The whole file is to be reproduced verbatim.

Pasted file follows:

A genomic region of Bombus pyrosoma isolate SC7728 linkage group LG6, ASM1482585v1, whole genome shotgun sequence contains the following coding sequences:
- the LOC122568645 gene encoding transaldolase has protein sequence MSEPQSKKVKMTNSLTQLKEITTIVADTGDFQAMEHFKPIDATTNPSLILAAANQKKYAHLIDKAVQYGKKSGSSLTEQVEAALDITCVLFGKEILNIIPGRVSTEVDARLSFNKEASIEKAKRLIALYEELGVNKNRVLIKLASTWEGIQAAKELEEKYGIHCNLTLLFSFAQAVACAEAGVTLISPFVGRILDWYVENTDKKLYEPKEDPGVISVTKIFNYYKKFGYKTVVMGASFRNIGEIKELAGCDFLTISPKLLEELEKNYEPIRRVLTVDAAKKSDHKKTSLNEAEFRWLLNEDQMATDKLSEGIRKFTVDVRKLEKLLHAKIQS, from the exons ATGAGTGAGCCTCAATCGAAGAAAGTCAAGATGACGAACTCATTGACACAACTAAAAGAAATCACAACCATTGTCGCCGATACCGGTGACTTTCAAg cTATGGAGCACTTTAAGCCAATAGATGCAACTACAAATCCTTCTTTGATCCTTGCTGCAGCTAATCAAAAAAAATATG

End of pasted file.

A genomic region of Bombus pyrosoma isolate SC7728 linkage group LG6, ASM1482585v1, whole genome shotgun sequence contains the following coding sequences:
- the LOC122568645 gene encoding transaldolase has protein sequence MSEPQSKKVKMTNSLTQLKEITTIVADTGDFQAMEHFKPIDATTNPSLILAAANQKKYAHLIDKAVQYGKKSGSSLTEQVEAALDITCVLFGKEILNIIPGRVSTEVDARLSFNKEASIEKAKRLIALYEELGVNKNRVLIKLASTWEGIQAAKELEEKYGIHCNLTLLFSFAQAVACAEAGVTLISPFVGRILDWYVENTDKKLYEPKEDPGVISVTKIFNYYKKFGYKTVVMGASFRNIGEIKELAGCDFLTISPKLLEELEKNYEPIRRVLTVDAAKKSDHKKTSLNEAEFRWLLNEDQMATDKLSEGIRKFTVDVRKLEKLLHAKIQS, from the exons ATGAGTGAGCCTCAATCGAAGAAAGTCAAGATGACGAACTCATTGACACAACTAAAAGAAATCACAACCATTGTCGCCGATACCGGTGACTTTCAAg cTATGGAGCACTTTAAGCCAATAGATGCAACTACAAATCCTTCTTTGATCCTTGCTGCAGCTAATCAAAAAAAATATG